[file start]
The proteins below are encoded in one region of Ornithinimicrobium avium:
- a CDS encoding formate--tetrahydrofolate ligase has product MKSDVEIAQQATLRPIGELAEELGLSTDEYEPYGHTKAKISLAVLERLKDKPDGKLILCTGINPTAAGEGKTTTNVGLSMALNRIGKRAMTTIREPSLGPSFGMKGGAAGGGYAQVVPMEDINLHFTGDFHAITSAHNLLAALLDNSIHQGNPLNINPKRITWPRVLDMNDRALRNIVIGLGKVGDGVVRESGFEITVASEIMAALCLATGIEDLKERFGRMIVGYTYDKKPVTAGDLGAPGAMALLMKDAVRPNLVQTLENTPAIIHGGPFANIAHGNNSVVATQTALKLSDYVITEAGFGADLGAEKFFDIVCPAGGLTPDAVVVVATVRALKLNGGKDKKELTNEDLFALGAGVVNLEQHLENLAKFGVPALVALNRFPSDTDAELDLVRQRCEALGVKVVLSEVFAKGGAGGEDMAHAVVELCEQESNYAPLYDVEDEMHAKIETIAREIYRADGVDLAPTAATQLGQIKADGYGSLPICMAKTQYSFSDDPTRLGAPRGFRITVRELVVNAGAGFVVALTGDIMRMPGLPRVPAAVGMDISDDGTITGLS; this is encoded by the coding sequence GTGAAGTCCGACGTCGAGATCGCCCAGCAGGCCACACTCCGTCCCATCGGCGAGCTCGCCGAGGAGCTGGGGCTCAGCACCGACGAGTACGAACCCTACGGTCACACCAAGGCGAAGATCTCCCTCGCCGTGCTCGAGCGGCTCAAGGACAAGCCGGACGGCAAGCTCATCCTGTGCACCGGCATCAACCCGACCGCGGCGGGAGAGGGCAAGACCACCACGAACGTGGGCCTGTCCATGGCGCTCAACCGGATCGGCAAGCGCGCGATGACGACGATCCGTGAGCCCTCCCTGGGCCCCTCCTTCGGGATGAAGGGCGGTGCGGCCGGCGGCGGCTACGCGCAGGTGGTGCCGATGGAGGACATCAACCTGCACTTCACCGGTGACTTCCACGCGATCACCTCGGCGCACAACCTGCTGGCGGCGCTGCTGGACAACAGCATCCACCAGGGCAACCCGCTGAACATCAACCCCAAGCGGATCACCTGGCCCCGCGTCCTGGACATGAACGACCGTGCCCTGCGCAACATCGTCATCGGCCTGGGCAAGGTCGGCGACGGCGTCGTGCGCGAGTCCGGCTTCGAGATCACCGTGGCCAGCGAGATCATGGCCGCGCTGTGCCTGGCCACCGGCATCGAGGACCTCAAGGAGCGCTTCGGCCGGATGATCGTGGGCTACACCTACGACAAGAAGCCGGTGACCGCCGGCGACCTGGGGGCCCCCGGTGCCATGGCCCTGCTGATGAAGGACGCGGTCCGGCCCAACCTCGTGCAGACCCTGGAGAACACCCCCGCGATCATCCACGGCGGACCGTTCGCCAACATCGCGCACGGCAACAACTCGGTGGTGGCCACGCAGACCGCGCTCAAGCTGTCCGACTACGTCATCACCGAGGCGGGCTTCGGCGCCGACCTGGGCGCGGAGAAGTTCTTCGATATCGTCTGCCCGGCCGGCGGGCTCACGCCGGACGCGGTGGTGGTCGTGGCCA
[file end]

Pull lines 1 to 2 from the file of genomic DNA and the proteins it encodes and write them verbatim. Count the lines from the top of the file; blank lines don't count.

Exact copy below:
The proteins below are encoded in one region of Ornithinimicrobium avium:
- a CDS encoding formate--tetrahydrofolate ligase has product MKSDVEIAQQATLRPIGELAEELGLSTDEYEPYGHTKAKISLAVLERLKDKPDGKLILCTGINPTAAGEGKTTTNVGLSMALNRIGKRAMTTIREPSLGPSFGMKGGAAGGGYAQVVPMEDINLHFTGDFHAITSAHNLLAALLDNSIHQGNPLNINPKRITWPRVLDMNDRALRNIVIGLGKVGDGVVRESGFEITVASEIMAALCLATGIEDLKERFGRMIVGYTYDKKPVTAGDLGAPGAMALLMKDAVRPNLVQTLENTPAIIHGGPFANIAHGNNSVVATQTALKLSDYVITEAGFGADLGAEKFFDIVCPAGGLTPDAVVVVATVRALKLNGGKDKKELTNEDLFALGAGVVNLEQHLENLAKFGVPALVALNRFPSDTDAELDLVRQRCEALGVKVVLSEVFAKGGAGGEDMAHAVVELCEQESNYAPLYDVEDEMHAKIETIAREIYRADGVDLAPTAATQLGQIKADGYGSLPICMAKTQYSFSDDPTRLGAPRGFRITVRELVVNAGAGFVVALTGDIMRMPGLPRVPAAVGMDISDDGTITGLS; this is encoded by the coding sequence GTGAAGTCCGACGTCGAGATCGCCCAGCAGGCCACACTCCGTCCCATCGGCGAGCTCGCCGAGGAGCTGGGGCTCAGCACCGACGAGTACGAACCCTACGGTCACACCAAGGCGAAGATCTCCCTCGCCGTGCTCGAGCGGCTCAAGGACAAGCCGGACGGCAAGCTCATCCTGTGCACCGGCATCAACCCGACCGCGGCGGGAGAGGGCAAGACCACCACGAACGTGGGCCTGTCCATGGCGCTCAACCGGATCGGCAAGCGCGCGATGACGACGATCCGTGAGCCCTCCCTGGGCCCCTCCTTCGGGATGAAGGGCGGTGCGGCCGGCGGCGGCTACGCGCAGGTGGTGCCGATGGAGGACATCAACCTGCACTTCACCGGTGACTTCCACGCGATCACCTCGGCGCACAACCTGCTGGCGGCGCTGCTGGACAACAGCATCCACCAGGGCAACCCGCTGAACATCAACCCCAAGCGGATCACCTGGCCCCGCGTCCTGGACATGAACGACCGTGCCCTGCGCAACATCGTCATCGGCCTGGGCAAGGTCGGCGACGGCGTCGTGCGCGAGTCCGGCTTCGAGATCACCGTGGCCAGCGAGATCATGGCCGCGCTGTGCCTGGCCACCGGCATCGAGGACCTCAAGGAGCGCTTCGGCCGGATGATCGTGGGCTACACCTACGACAAGAAGCCGGTGACCGCCGGCGACCTGGGGGCCCCCGGTGCCATGGCCCTGCTGATGAAGGACGCGGTCCGGCCCAACCTCGTGCAGACCCTGGAGAACACCCCCGCGATCATCCACGGCGGACCGTTCGCCAACATCGCGCACGGCAACAACTCGGTGGTGGCCACGCAGACCGCGCTCAAGCTGTCCGACTACGTCATCACCGAGGCGGGCTTCGGCGCCGACCTGGGCGCGGAGAAGTTCTTCGATATCGTCTGCCCGGCCGGCGGGCTCACGCCGGACGCGGTGGTGGTCGTGGCCA